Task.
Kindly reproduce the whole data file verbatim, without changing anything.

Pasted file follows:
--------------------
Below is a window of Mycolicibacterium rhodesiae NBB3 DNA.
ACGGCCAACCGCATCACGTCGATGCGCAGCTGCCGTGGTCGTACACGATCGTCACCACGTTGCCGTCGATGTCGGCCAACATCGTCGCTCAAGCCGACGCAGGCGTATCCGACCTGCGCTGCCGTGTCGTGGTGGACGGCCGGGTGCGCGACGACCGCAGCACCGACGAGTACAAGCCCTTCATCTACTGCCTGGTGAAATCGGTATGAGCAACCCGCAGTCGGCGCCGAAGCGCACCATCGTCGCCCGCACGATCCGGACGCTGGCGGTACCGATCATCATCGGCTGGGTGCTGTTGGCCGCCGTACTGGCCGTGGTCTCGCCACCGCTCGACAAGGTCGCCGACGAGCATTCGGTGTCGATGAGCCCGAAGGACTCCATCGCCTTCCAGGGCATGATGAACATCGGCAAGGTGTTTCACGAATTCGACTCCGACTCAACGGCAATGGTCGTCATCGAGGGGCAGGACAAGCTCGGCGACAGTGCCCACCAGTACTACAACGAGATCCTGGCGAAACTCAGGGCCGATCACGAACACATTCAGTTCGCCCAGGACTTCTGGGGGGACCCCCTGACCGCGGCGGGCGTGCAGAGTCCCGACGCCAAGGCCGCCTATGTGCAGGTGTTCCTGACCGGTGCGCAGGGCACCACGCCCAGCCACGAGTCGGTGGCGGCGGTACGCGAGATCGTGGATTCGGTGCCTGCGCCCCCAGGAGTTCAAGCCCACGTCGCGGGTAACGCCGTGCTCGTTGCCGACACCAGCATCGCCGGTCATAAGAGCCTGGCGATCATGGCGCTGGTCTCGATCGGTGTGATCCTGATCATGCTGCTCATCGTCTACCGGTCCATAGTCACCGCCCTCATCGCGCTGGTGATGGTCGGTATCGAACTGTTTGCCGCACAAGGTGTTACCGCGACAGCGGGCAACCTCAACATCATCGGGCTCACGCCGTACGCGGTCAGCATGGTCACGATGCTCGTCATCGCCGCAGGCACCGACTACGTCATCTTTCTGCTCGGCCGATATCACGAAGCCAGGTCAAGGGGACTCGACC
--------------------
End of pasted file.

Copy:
Below is a window of Mycolicibacterium rhodesiae NBB3 DNA.
ACGGCCAACCGCATCACGTCGATGCGCAGCTGCCGTGGTCGTACACGATCGTCACCACGTTGCCGTCGATGTCGGCCAACATCGTCGCTCAAGCCGACGCAGGCGTATCCGACCTGCGCTGCCGTGTCGTGGTGGACGGCCGGGTGCGCGACGACCGCAGCACCGACGAGTACAAGCCCTTCATCTACTGCCTGGTGAAATCGGTATGAGCAACCCGCAGTCGGCGCCGAAGCGCACCATCGTCGCCCGCACGATCCGGACGCTGGCGGTACCGATCATCATCGGCTGGGTGCTGTTGGCCGCCGTACTGGCCGTGGTCTCGCCACCGCTCGACAAGGTCGCCGACGAGCATTCGGTGTCGATGAGCCCGAAGGACTCCATCGCCTTCCAGGGCATGATGAACATCGGCAAGGTGTTTCACGAATTCGACTCCGACTCAACGGCAATGGTCGTCATCGAGGGGCAGGACAAGCTCGGCGACAGTGCCCACCAGTACTACAACGAGATCCTGGCGAAACTCAGGGCCGATCACGAACACATTCAGTTCGCCCAGGACTTCTGGGGGGACCCCCTGACCGCGGCGGGCGTGCAGAGTCCCGACGCCAAGGCCGCCTATGTGCAGGTGTTCCTGACCGGTGCGCAGGGCACCACGCCCAGCCACGAGTCGGTGGCGGCGGTACGCGAGATCGTGGATTCGGTGCCTGCGCCCCCAGGAGTTCAAGCCCACGTCGCGGGTAACGCCGTGCTCGTTGCCGACACCAGCATCGCCGGTCATAAGAGCCTGGCGATCATGGCGCTGGTCTCGATCGGTGTGATCCTGATCATGCTGCTCATCGTCTACCGGTCCATAGTCACCGCCCTCATCGCGCTGGTGATGGTCGGTATCGAACTGTTTGCCGCACAAGGTGTTACCGCGACAGCGGGCAACCTCAACATCATCGGGCTCACGCCGTACGCGGTCAGCATGGTCACGATGCTCGTCATCGCCGCAGGCACCGACTACGTCATCTTTCTGCTCGGCCGATATCACGAAGCCAGGTCAAGGGGACTCGACC